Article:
After returning from each trip, try to assess what items might be left home next time. Here is a good source for weight-saving simplicity info:

Have a good trip!


Required folding shovel?
Is this a GCA trip?

A shovel is like an axe, just an invitation to do unnecessary damage.

It doesn’t matter too much where you put the packs, but always make sure the wine flask is close at hand.

If possible, have an observer watch you as you put your canoe on the water and do a trial loading so that they can tell you if the boat is reasonably trimmed. Move things around until the boat is level, or perhaps very slightly bow light. Sometimes I pack so the canoe is slightly bow light, but leave one pack in a position where I can push it forward with my feet to quickly retrim the bow slightly bow heavy depending on wind conditions (if you don’t have a slider seat).

You may want to tie a single tether line to all of your packs so they can’t float away from the boat if you dump. Some folks lash them in, but then if you dump, you have to untie everything and empty the canoe just to dump the water.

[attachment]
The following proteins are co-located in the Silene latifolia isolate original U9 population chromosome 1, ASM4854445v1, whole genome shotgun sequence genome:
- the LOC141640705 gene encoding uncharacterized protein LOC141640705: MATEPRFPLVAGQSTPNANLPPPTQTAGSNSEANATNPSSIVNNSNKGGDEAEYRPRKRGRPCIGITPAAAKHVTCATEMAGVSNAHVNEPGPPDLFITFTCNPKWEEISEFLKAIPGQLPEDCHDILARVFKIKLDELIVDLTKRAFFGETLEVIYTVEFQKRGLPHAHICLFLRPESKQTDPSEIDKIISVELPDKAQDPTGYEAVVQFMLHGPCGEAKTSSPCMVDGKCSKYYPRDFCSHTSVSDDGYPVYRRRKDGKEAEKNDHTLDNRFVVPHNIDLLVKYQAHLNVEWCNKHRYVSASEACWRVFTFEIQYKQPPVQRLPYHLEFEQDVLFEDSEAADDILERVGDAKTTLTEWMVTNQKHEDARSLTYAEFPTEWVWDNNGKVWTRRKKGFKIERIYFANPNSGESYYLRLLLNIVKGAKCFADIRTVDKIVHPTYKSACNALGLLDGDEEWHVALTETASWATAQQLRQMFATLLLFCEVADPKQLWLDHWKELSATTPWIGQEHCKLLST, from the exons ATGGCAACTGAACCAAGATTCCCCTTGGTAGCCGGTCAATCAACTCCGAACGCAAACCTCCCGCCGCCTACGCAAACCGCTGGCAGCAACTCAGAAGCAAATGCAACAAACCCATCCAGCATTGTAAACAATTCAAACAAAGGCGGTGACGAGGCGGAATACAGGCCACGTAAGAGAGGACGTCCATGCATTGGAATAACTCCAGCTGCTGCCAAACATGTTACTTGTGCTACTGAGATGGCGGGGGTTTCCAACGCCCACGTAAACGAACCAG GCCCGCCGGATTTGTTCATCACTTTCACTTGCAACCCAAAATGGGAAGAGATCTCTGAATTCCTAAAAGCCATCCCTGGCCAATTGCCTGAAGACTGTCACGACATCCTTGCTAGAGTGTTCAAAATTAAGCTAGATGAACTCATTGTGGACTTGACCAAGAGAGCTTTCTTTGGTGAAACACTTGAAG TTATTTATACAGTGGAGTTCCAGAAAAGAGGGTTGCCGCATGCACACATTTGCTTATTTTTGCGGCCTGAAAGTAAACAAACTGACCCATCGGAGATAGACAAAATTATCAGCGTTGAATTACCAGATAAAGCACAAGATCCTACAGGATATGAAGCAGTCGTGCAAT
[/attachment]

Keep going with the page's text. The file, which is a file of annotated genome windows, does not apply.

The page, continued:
If burying waste is the required goal, you certainly don’t need a metal folding shovel. How about a very light plastic trowel such as sold in garden departments . .if it must be true camping gear, Campmor sells em for a couple bucks.

Could be
don’t know where you paddle but I always take my folding shovel in its case and I take a pulaski too, though it has to ride on my back deck. The USFS requires axe, bucket, shovel during fire season.

Better yet, leave it home and…
use moss !

Nothing like nice moist moss. Just make sure there is no rough stuff in it.



Having taken many dumps

– Last Updated: Apr-21-09 1:56 PM EST –